However, it has long been thought that getting Parliament to pass Acts for every piddling thing a government might wish to do would be time-consuming and get in the way of efficiency and expediency, and hence there has evolved a system of delegated legislation. Delegated legislation is, basically, law that is created by a government minister or other public body through powers granted them by an Act of Parliament. Parliament passes an Act (primary legislation) which specifically grants the power to a minister to make certain orders or regulations, and the minister thereby creates legislation lawfully because Parliament has said he can. Usually this is done for fairly trivial and/or technical matters that it is not worth spending parliamentary time on.
The question, as you may already have spotted, is whether, when a minister creates a specific piece of delegated legislation, the Parent Act actually gives him the power to do so, or if he is acting beyond his remit or “ultra vires”. If the former, fine; if the latter, the delegated legislation was unlawfully made and will typically be “quashed” by a court.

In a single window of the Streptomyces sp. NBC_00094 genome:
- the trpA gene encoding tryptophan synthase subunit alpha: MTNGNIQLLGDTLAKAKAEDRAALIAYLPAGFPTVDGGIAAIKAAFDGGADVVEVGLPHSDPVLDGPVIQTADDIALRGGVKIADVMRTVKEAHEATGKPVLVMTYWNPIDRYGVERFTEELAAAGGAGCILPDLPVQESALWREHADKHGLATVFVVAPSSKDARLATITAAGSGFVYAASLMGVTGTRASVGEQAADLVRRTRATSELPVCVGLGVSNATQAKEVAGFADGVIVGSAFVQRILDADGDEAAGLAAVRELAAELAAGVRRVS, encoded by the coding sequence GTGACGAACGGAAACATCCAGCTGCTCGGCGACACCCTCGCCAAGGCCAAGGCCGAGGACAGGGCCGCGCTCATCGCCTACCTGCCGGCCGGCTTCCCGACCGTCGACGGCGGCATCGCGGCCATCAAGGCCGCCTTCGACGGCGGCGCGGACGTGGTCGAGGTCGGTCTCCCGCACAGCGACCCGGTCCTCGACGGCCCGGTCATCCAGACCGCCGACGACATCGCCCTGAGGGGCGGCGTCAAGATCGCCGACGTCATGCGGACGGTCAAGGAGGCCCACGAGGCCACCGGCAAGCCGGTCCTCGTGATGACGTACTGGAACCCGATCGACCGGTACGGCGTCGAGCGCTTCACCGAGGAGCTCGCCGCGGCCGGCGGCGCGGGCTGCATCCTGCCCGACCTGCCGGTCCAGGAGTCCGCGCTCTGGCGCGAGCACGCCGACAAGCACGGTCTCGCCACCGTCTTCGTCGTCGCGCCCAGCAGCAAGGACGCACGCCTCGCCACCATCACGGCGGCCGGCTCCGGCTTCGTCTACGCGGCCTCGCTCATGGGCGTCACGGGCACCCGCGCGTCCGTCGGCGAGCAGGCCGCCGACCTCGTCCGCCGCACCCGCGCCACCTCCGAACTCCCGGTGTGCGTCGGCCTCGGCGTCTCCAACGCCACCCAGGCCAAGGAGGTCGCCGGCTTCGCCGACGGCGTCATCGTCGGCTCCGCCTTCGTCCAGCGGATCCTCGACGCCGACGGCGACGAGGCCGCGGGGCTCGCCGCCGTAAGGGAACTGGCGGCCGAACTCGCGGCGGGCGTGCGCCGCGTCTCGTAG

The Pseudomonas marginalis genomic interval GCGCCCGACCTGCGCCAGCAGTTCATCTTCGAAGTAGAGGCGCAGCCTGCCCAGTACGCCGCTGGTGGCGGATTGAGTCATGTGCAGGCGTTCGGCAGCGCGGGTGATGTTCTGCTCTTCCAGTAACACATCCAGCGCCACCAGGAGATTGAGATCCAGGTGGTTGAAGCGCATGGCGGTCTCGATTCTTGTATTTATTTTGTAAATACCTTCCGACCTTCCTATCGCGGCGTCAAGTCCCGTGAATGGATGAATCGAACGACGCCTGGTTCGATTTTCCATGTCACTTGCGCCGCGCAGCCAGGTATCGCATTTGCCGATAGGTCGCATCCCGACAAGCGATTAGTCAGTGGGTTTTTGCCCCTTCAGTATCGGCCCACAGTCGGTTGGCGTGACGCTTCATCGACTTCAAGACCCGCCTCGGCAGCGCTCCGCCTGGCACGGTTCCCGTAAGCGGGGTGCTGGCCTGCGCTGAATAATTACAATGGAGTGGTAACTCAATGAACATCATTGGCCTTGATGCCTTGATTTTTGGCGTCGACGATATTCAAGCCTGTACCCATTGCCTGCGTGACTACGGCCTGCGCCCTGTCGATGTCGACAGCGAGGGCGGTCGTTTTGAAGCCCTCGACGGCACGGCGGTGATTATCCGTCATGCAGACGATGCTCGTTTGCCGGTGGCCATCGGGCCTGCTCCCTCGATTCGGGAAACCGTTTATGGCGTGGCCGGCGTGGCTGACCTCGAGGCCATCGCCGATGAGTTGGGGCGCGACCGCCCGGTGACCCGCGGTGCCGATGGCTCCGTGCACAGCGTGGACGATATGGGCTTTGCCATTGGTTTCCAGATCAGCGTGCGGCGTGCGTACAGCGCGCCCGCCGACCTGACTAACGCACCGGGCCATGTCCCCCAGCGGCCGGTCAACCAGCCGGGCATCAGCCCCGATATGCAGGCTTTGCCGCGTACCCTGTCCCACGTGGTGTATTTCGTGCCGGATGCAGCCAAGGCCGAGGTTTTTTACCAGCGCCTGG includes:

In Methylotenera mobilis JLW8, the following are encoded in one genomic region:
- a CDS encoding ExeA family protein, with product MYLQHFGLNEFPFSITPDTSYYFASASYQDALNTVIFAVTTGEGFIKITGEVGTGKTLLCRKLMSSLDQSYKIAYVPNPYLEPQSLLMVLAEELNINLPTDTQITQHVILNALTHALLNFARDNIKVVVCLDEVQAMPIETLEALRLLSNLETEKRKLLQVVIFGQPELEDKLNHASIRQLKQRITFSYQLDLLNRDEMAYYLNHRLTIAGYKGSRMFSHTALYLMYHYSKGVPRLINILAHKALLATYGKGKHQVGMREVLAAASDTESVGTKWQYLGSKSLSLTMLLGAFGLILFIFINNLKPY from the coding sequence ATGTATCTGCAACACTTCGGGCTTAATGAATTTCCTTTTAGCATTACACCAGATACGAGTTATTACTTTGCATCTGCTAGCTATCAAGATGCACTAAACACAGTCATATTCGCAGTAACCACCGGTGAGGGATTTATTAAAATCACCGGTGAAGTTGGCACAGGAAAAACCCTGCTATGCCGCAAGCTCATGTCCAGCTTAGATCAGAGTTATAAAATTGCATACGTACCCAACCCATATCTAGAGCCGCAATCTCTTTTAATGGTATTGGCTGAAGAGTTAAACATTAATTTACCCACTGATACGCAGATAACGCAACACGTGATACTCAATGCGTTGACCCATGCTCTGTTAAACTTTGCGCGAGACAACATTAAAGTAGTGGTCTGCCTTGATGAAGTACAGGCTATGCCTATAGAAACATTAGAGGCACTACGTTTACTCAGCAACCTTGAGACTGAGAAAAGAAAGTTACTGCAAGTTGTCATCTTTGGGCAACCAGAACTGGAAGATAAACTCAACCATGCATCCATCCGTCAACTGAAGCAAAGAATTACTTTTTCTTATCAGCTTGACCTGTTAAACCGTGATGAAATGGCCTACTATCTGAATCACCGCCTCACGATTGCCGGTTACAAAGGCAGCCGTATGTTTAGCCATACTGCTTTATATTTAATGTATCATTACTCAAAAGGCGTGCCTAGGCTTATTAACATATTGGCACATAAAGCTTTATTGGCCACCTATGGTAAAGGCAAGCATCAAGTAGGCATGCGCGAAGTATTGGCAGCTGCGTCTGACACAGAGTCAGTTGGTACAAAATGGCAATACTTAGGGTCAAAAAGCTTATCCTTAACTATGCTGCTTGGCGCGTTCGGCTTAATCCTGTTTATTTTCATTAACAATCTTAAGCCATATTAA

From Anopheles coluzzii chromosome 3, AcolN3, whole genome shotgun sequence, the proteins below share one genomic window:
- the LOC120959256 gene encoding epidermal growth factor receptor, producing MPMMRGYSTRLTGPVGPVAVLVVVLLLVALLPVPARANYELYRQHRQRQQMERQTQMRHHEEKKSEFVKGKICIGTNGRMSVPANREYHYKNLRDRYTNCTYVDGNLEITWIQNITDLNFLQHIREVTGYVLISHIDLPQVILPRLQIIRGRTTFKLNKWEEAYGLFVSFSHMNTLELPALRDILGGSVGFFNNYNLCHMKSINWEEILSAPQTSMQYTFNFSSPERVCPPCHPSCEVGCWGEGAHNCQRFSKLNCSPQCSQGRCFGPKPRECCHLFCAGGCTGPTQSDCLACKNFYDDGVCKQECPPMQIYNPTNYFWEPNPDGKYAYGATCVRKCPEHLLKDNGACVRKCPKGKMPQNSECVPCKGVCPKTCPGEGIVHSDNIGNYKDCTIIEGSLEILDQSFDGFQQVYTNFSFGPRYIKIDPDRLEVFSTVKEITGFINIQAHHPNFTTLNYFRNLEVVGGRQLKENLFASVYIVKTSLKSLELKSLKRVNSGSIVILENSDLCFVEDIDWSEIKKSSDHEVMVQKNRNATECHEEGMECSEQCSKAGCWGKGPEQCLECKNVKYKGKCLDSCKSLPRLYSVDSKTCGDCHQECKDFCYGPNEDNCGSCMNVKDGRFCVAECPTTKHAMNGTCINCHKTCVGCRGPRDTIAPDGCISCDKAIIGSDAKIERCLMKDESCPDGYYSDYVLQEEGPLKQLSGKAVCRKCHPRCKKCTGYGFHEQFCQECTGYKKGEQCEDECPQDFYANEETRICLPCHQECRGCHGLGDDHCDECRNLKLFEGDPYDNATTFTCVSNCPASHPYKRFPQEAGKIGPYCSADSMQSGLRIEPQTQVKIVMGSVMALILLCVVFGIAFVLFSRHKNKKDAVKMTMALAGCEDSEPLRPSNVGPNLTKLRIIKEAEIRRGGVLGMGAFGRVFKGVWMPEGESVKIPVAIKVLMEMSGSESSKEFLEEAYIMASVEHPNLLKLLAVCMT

Almost all of the lockdown-related restrictions that have ever been introduced – the prohibition to go outside without a reasonable excuse, the mask-wearing, the rule of six, the tiers, the prohibition on “mingling”, etc. – have been created through delegated legislation. A Government minister (in almost all cases the Secretary of State for Health, who was at the time, of course, Matt Hancock) is granted the power to make regulations to control disease under an Act of Parliament, and – hey presto! – the next thing you know is that you’re being forced to wear a mask on public transport (or whatever). Perhaps surprisingly, the Parent Act in question here has not been the Coronavirus Act 2020, but a hitherto little-known piece of legislation called the Public Health (Control of Disease) Act 1984. It is this Act which has provided the legal justification for effectively all of the day-to-day restrictions on our lives – and which the Government intends to go on using if (when?) it introduces vaccine passports.